Until Nara Collins crosses his path. The blonde fascinates and intrigues him, giving him a measure of peace he’s never felt before.
Bailey wasn’t always a wild child and the black sheep of her family. She used to play fiddle and tour the music circuit with her sister, Julie, who sang and played guitar. That ended when country music execs swooped in and signed Julie to a solo deal. Never mind that Julie and Bailey were a duet, or that Bailey was their songwriter. The music scouts wanted only Julie, and their parents were content to sit by and let her fulfill her dreams while Bailey’s were hushed away.
Bailey has tried to numb the pain and disappointment over what could have been. And as Julie’s debut album is set to hit the charts, her parents get fed up with Bailey’s antics and ship her off to granddad’s house in Nashville. Playing fiddle in washed-up tribute groups at the mall, Bailey meets Sam, a handsome and oh-so-persuasive guitarist with his own band. He knows Bailey’s fiddle playing is just the thing his band needs to break into the industry. But this life has broken Bailey’s heart once before. She isn’t sure she’s ready to let Sam take her there again
But what sucks is that Bailey’s parents agree to that and end Bailey’s music career. What kind of parents do that? It made no sense to me. They really messed up and I don’t think I would have been able to forgive them.
I really liked Bailey. I could feel her pain, sadness and anger. She is as real as you and me, she has flaws, she gets jealous about her sister’s success, she is bitter at times and she still craves her parents approval, even after all they have done. She is so talented and I really wish we could have read one of her songs. I liked that in the end, she stood by her sister. That made me respect her more.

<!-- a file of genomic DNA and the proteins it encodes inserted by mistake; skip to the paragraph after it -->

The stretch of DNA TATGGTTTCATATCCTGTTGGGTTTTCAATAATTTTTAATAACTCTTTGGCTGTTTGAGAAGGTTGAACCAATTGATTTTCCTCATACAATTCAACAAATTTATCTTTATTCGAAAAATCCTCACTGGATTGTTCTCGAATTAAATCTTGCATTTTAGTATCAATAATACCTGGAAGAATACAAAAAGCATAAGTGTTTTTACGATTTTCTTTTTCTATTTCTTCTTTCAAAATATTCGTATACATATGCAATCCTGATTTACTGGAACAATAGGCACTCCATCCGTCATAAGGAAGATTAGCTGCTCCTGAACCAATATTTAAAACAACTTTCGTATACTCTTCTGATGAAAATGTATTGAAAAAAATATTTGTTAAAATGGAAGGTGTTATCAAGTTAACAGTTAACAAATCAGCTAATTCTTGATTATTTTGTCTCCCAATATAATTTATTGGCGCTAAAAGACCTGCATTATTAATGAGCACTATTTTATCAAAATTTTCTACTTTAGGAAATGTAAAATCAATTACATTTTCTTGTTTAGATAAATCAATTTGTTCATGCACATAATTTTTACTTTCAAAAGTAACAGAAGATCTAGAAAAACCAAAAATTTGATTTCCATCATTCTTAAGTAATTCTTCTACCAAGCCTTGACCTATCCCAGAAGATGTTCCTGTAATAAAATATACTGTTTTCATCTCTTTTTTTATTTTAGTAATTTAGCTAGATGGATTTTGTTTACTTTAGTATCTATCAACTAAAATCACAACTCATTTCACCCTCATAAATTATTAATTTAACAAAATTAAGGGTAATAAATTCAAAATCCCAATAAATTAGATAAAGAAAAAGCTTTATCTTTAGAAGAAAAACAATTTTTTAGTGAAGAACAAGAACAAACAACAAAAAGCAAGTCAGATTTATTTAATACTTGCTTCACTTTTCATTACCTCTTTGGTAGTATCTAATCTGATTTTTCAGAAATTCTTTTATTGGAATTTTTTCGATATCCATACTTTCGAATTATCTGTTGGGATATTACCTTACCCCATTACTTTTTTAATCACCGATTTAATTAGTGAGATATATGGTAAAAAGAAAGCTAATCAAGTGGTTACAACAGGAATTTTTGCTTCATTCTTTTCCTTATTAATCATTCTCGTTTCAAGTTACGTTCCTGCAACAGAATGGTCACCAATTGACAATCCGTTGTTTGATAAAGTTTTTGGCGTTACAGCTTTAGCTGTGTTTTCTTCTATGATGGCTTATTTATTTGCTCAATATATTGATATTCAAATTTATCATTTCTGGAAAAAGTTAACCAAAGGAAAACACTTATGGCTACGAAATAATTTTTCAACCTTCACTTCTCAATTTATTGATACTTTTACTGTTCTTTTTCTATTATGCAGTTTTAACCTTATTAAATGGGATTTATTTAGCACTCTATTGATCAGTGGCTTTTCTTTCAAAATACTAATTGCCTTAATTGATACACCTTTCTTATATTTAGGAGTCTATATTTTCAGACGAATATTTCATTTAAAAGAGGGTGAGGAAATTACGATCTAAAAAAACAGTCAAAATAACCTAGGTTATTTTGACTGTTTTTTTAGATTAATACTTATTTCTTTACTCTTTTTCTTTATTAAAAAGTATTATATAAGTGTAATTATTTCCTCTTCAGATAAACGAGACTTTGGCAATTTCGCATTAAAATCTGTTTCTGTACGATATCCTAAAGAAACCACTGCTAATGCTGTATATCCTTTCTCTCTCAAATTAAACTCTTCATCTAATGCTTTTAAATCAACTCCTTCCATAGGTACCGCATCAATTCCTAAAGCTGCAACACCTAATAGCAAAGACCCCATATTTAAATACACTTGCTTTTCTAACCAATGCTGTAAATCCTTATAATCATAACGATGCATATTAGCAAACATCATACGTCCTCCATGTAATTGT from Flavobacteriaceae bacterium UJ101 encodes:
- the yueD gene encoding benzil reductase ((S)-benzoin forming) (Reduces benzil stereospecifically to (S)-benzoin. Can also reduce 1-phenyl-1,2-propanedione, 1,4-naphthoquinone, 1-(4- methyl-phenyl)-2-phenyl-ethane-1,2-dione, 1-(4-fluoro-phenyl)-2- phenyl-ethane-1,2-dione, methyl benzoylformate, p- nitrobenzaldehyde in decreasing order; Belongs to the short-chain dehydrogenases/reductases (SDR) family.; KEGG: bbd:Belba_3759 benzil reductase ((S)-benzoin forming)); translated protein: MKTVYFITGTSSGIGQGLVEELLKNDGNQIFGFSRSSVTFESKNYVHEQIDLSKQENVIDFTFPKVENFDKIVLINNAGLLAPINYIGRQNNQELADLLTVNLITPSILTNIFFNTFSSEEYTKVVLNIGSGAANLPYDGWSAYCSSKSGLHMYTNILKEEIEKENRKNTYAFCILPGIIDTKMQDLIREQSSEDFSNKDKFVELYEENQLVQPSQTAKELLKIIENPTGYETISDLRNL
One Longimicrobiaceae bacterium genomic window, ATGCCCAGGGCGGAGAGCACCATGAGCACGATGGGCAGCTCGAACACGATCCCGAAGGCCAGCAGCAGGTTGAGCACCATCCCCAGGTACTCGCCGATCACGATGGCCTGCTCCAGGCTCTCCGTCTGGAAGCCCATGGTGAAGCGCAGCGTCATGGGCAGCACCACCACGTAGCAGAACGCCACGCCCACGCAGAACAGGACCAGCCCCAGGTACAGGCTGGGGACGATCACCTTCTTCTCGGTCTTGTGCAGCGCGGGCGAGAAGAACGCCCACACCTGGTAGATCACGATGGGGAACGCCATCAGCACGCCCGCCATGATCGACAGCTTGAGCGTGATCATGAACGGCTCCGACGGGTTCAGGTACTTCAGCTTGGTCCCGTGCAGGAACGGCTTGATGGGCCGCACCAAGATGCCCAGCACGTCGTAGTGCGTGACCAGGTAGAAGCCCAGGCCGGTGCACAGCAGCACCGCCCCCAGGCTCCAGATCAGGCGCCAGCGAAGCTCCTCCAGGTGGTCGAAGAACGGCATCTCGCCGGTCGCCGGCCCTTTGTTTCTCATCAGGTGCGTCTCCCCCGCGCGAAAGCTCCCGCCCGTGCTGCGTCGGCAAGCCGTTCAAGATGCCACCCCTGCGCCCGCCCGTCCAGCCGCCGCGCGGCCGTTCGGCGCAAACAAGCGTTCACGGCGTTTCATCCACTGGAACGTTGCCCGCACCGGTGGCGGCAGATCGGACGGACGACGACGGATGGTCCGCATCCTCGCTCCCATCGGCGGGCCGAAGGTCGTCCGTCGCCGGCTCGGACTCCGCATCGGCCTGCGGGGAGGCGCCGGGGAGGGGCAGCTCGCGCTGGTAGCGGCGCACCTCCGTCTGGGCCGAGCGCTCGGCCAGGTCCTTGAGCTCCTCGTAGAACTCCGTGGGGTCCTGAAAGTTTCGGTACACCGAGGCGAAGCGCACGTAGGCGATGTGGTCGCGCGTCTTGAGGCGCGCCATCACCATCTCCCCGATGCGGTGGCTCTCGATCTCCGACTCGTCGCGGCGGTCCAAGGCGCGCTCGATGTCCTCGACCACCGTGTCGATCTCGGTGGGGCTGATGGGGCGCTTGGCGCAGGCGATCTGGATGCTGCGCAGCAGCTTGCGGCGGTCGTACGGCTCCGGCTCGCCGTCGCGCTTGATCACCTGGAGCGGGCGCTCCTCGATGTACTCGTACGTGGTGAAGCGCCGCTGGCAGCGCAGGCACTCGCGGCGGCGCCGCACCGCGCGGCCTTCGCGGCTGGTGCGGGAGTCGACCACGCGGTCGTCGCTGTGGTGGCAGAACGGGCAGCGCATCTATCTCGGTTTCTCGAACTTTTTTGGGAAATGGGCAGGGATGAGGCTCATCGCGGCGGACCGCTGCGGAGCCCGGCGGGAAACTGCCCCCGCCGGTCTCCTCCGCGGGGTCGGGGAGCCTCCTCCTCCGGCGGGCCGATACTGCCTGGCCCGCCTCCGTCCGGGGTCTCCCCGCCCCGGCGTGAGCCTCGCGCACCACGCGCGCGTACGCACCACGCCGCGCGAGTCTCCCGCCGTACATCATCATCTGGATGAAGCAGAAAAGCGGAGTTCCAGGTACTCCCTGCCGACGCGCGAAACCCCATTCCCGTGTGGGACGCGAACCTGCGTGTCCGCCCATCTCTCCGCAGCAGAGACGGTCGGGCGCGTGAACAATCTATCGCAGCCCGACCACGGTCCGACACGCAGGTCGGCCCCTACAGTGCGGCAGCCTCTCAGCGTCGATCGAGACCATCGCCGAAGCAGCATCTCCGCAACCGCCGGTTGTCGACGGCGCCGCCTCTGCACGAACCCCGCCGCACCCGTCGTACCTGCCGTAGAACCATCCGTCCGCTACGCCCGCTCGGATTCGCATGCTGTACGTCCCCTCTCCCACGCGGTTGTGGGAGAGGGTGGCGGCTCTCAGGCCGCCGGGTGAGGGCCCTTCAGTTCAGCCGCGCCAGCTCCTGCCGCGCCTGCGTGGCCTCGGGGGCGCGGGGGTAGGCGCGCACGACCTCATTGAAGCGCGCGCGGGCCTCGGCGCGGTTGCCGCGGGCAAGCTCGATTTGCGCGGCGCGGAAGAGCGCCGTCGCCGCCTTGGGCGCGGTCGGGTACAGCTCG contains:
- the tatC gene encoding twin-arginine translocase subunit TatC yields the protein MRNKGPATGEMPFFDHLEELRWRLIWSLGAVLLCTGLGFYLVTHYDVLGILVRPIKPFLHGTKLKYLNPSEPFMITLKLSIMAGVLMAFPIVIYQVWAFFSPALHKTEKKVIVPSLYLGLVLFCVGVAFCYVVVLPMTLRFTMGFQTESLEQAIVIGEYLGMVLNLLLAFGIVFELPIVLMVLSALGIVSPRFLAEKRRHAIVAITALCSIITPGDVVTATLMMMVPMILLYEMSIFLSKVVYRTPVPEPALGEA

He is always honest to Bailey, about his passion for music and his drive to make his band get a music deal, no matter at what cost. Yes, that’s his flaw. His ambition makes him selfish and a jerk but I couldn’t hate him for it. It made me want to punch him but not hate him. Confusing, huh? Let’s just say he is a complex character that you can’t fully understand. He is just so real and unapologetic about the way he is. I liked that about him also his double meaning lines were cute.
“Deana Carter sings about it. Lady Antebellum sings about it. Eric Church. Gosh, not just country artists. Katy Perry. Everybody has a song about it because everybody’s been through it. You find that person at eighteen and you lose yourself. And the tragedy is, it’s the person who’s completely opposed to everything you’ve ever wanted. You bond with that person, and that person breaks your heart. I’m that tragedy for you, and you’re mine.”
It has a rocky start but once you get into it there is no looking back. It’s different than typical YA books you might have read. Jennifer Echols is an amazing writer. She creates such complex, flawed, layered and real characters. I totally loved the writing.